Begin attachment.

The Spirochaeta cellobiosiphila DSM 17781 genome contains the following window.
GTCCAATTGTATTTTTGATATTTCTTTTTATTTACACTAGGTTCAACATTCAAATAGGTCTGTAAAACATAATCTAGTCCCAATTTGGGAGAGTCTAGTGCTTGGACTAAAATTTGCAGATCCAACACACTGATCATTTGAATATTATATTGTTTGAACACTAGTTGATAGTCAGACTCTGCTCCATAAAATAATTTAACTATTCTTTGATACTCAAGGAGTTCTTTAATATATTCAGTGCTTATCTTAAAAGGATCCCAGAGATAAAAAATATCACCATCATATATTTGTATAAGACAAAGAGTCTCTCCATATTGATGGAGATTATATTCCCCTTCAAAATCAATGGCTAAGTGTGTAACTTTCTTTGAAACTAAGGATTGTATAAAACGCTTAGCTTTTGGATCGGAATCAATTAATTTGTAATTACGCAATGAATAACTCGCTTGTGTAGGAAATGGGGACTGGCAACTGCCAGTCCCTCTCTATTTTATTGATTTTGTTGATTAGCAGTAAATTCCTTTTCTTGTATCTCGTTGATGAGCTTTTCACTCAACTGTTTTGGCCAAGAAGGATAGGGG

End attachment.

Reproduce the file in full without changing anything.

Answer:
The Spirochaeta cellobiosiphila DSM 17781 genome contains the following window.
GTCCAATTGTATTTTTGATATTTCTTTTTATTTACACTAGGTTCAACATTCAAATAGGTCTGTAAAACATAATCTAGTCCCAATTTGGGAGAGTCTAGTGCTTGGACTAAAATTTGCAGATCCAACACACTGATCATTTGAATATTATATTGTTTGAACACTAGTTGATAGTCAGACTCTGCTCCATAAAATAATTTAACTATTCTTTGATACTCAAGGAGTTCTTTAATATATTCAGTGCTTATCTTAAAAGGATCCCAGAGATAAAAAATATCACCATCATATATTTGTATAAGACAAAGAGTCTCTCCATATTGATGGAGATTATATTCCCCTTCAAAATCAATGGCTAAGTGTGTAACTTTCTTTGAAACTAAGGATTGTATAAAACGCTTAGCTTTTGGATCGGAATCAATTAATTTGTAATTACGCAATGAATAACTCGCTTGTGTAGGAAATGGGGACTGGCAACTGCCAGTCCCTCTCTATTTTATTGATTTTGTTGATTAGCAGTAAATTCCTTTTCTTGTATCTCGTTGATGAGCTTTTCACTCAACTGTTTTGGCCAAGAAGGATAGGGG